Relatives of those murdered on Bloody Sunday have said painting slogans on walls does not honour the memory of those who were killed.
In the early hours of Sunday morning graffiti relating to the massacre was daubed on walls throughout the Bogside, Brandywell and Creggan areas.
The graffiti, with slogans such as ‘Justice for the 14 men,’ ‘God bless the 14 men of 1972,’ and ‘Remember Bloody Sunday’ was painted along the route of the Bloody Sunday commemoration march.
Other slogans, including ‘Beware the risen people,’ ‘End internment now IRPWA,’ ‘Beware the thing that is coming’ and ‘For what died the sons of Roision?’ (sic) were also painted along the route.
The slogans were painted on homes, including bungalows belonging to pensioners, community centres, and play parks.
John Kelly, whose brother, Michael, was among those killed by British paratroopers on January 30, 1972, said graffiti is not a fitting way to commemorate the Bloody Sunday victims.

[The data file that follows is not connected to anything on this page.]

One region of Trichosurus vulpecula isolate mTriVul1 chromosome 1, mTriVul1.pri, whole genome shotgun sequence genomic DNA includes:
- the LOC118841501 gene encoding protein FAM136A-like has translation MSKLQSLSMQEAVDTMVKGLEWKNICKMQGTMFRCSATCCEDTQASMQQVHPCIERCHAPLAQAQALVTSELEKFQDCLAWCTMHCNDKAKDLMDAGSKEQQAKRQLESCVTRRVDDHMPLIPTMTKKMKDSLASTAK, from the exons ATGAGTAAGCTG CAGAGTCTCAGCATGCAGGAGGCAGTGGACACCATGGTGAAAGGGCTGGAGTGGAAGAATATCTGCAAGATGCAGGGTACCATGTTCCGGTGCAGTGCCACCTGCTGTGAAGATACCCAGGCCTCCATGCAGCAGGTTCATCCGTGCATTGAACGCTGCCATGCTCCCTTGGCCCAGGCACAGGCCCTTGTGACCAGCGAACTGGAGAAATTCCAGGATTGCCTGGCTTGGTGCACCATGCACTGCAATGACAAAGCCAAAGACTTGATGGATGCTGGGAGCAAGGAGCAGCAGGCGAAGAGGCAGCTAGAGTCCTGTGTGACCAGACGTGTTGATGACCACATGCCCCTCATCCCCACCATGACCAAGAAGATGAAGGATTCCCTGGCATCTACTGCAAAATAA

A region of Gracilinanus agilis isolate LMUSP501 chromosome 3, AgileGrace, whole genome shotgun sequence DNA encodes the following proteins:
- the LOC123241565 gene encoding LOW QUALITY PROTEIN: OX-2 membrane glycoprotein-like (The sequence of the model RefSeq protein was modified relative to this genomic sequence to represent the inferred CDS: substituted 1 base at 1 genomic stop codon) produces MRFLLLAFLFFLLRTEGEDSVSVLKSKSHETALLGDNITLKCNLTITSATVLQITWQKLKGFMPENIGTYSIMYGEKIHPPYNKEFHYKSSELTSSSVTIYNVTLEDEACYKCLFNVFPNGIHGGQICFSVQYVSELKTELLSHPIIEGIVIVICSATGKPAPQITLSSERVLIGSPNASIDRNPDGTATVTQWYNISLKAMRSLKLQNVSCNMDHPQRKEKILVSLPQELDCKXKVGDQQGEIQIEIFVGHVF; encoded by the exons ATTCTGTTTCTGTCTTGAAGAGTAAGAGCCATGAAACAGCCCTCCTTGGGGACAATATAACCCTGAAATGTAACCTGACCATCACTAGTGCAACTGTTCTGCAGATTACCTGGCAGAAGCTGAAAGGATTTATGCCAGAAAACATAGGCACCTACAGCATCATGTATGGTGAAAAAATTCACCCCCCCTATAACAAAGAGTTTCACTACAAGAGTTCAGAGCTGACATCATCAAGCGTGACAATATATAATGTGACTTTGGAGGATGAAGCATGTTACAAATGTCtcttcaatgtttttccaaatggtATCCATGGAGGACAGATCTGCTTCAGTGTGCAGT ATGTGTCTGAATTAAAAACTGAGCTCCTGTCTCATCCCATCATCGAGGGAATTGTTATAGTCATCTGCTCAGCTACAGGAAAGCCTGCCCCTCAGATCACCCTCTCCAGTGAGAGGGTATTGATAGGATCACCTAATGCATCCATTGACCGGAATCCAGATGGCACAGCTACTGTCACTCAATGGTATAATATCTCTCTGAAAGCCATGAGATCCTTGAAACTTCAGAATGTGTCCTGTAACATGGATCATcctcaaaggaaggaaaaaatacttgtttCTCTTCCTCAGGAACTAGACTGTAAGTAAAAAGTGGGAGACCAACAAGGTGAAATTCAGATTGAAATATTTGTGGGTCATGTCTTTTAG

“They have no respect for the memory of our loved ones or for people’s property,” he said.
“It is wrong and it should not have happened,” he added.
Linda McKinney, manager of the Gasyard Centre, which was also targeted, said the local community do not want to see graffiti daubed on walls.
“I’m very disappointed by this graffiti,” she said. “A lot of money has been spent reimaging this area and it takes a lot of work to keep the community looking well. We have just spent £10,000 on a new mosaic celebrating the arts and crafts heritage of the area. This goes against all of that. It is an attack on the whole community,” she added.
Ms McKinney said the walls of community facilities should not be used as a political platform. “We support all of the Bloody Sunday families but I don’t think writing on walls of homes and community facilities is a way to get any message across.
“We would be against any graffiti in the area, regardless of what it says. Time and time again the people of the community have given their backing to projects to clean up and reimage the area. The amount of families who use the services provided by the Triax neighbourhood management team is an example of this. People do not want graffiti on the walls of the community,” she said.
One pensioner who lives in the area said; “We are fed up with writing on our walls all the time. It makes the place look terrible,”